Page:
Those for it say the change is needed to bring stability to the separate functions of a city continuing to experience tremendous growth and the various issues that causes. The function of the manager would keep politics out of city administration, they argue. Having department heads in place under an overall city manager that is appointed rather than elected would remove the threat of change every time a new mayor is elected, they say, and give the city a better chance at realizing long-term goals.
Speaking of long term, a group of city and community leaders are currently working on a strategic plan that will help guide Madison’s growth for the next 20 plus years. Called Madison on Track 2045, it will be a policy document for use by the community at large to make decisions about future growth. You can read more about that at www.madisonontrack2045.com. Those for the change feel that any long-term strategic plan would have a better chance of working if the current structure is changed, because ultimately whoever is elected mayor currently has a heavy hand in the overall direction for the city.
In other words, any strategic plan might be thrown in jeopardy if Madison elects a mayor down the road with an entirely different vision for the city or lacks the management skills necessary to push the city forward. Some of these fears stem from the dysfunction between the city council and former mayor Troy Trulock, which came to a head in 2015 — the last time there was a push for a city manager structure of government.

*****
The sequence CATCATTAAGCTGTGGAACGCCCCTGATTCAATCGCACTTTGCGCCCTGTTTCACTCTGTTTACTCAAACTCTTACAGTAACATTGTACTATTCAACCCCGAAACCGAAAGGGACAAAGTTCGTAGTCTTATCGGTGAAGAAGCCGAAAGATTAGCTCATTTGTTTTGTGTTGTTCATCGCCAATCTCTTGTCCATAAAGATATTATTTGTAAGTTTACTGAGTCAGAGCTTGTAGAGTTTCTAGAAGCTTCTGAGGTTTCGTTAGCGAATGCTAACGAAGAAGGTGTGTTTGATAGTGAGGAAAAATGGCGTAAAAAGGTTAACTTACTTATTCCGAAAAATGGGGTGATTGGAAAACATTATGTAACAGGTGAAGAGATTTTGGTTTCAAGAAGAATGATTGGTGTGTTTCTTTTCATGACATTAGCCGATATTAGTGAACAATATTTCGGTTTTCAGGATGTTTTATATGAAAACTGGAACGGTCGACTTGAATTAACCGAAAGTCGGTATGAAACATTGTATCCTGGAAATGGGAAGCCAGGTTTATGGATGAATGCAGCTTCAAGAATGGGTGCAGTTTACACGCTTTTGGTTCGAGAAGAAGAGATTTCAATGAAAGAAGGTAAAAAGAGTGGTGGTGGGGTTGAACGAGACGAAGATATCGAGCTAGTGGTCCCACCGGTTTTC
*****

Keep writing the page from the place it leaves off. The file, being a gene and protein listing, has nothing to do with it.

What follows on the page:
Then former mayor Paul Finley ran for election again with a campaign promising to bring back a positive working relationship between the mayor’s office and city council. It worked and the push for a city manager was dropped for the time being. Now Mayor Finley is in this third term. But the “what if?” still looms. What if the next mayor is not a strong leader who can work with the city council effectively? What if they try to take Madison into a direction that could slow down the progress already made or even halt it? What if? What if? What if? And that is where the proposed change may be a hard sell for some people. There is not a problem right now.
Those against the change are concerned with placing too much power into the hands of the city council. The council currently appoints the city’s school board members, who in turn hires the superintendent. Placing them in charge of hiring and overseeing the city manager too would mean the only elected city officials will be the city council. Even though there will still be a mayor, in reality he will be an “at-large” council member, they argue. They say eliminating the leadership of a strong mayor would reduce the ability to allow a system of checks and balances to work in such a way that keeps either the city council or the mayor’s office from exercising an overabundance of power. At the end of the day, they really have no choice but to try and work together. After all, the city council ultimately has the last say in approving the budget for the city. If the mayor wants to take the city in a direction that is at odds with the city council, he still has to work with them to fund it. It seems to work for Huntsville. Why can it not continue to work for Madison?